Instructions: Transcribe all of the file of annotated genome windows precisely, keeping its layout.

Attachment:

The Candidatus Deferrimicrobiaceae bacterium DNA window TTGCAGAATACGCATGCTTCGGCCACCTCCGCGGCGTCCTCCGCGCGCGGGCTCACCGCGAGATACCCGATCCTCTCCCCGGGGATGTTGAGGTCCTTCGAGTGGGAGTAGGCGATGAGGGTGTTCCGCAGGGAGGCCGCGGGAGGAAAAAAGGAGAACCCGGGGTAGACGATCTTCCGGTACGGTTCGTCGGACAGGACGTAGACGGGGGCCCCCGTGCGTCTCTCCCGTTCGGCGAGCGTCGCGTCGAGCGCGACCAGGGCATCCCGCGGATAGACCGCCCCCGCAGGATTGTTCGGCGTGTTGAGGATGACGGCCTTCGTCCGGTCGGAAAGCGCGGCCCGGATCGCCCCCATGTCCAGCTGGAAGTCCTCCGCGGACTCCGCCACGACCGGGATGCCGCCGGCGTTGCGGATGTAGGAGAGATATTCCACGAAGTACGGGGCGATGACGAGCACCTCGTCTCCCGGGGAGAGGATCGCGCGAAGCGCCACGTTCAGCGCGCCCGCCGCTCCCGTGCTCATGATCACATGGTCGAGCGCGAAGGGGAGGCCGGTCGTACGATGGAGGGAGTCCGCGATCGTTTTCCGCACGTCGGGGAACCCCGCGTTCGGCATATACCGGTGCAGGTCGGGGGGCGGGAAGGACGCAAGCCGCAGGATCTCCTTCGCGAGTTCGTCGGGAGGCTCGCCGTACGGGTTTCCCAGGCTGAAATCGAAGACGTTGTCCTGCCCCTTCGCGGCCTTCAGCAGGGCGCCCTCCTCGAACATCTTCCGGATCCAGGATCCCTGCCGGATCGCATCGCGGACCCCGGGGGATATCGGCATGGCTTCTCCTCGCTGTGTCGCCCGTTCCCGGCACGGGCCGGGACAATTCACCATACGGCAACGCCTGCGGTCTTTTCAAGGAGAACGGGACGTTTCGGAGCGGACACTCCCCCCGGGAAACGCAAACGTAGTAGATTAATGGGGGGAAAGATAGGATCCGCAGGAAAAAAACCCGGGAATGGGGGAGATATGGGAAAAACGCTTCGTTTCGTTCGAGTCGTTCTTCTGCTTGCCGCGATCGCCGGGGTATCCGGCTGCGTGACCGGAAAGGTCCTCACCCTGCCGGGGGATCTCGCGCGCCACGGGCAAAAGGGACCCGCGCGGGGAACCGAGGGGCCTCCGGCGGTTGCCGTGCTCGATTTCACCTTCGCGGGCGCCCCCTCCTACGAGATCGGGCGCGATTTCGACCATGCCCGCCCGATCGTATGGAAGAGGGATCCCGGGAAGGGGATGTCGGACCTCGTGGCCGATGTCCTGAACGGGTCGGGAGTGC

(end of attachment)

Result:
The Candidatus Deferrimicrobiaceae bacterium DNA window TTGCAGAATACGCATGCTTCGGCCACCTCCGCGGCGTCCTCCGCGCGCGGGCTCACCGCGAGATACCCGATCCTCTCCCCGGGGATGTTGAGGTCCTTCGAGTGGGAGTAGGCGATGAGGGTGTTCCGCAGGGAGGCCGCGGGAGGAAAAAAGGAGAACCCGGGGTAGACGATCTTCCGGTACGGTTCGTCGGACAGGACGTAGACGGGGGCCCCCGTGCGTCTCTCCCGTTCGGCGAGCGTCGCGTCGAGCGCGACCAGGGCATCCCGCGGATAGACCGCCCCCGCAGGATTGTTCGGCGTGTTGAGGATGACGGCCTTCGTCCGGTCGGAAAGCGCGGCCCGGATCGCCCCCATGTCCAGCTGGAAGTCCTCCGCGGACTCCGCCACGACCGGGATGCCGCCGGCGTTGCGGATGTAGGAGAGATATTCCACGAAGTACGGGGCGATGACGAGCACCTCGTCTCCCGGGGAGAGGATCGCGCGAAGCGCCACGTTCAGCGCGCCCGCCGCTCCCGTGCTCATGATCACATGGTCGAGCGCGAAGGGGAGGCCGGTCGTACGATGGAGGGAGTCCGCGATCGTTTTCCGCACGTCGGGGAACCCCGCGTTCGGCATATACCGGTGCAGGTCGGGGGGCGGGAAGGACGCAAGCCGCAGGATCTCCTTCGCGAGTTCGTCGGGAGGCTCGCCGTACGGGTTTCCCAGGCTGAAATCGAAGACGTTGTCCTGCCCCTTCGCGGCCTTCAGCAGGGCGCCCTCCTCGAACATCTTCCGGATCCAGGATCCCTGCCGGATCGCATCGCGGACCCCGGGGGATATCGGCATGGCTTCTCCTCGCTGTGTCGCCCGTTCCCGGCACGGGCCGGGACAATTCACCATACGGCAACGCCTGCGGTCTTTTCAAGGAGAACGGGACGTTTCGGAGCGGACACTCCCCCCGGGAAACGCAAACGTAGTAGATTAATGGGGGGAAAGATAGGATCCGCAGGAAAAAAACCCGGGAATGGGGGAGATATGGGAAAAACGCTTCGTTTCGTTCGAGTCGTTCTTCTGCTTGCCGCGATCGCCGGGGTATCCGGCTGCGTGACCGGAAAGGTCCTCACCCTGCCGGGGGATCTCGCGCGCCACGGGCAAAAGGGACCCGCGCGGGGAACCGAGGGGCCTCCGGCGGTTGCCGTGCTCGATTTCACCTTCGCGGGCGCCCCCTCCTACGAGATCGGGCGCGATTTCGACCATGCCCGCCCGATCGTATGGAAGAGGGATCCCGGGAAGGGGATGTCGGACCTCGTGGCCGATGTCCTGAACGGGTCGGGAGTGC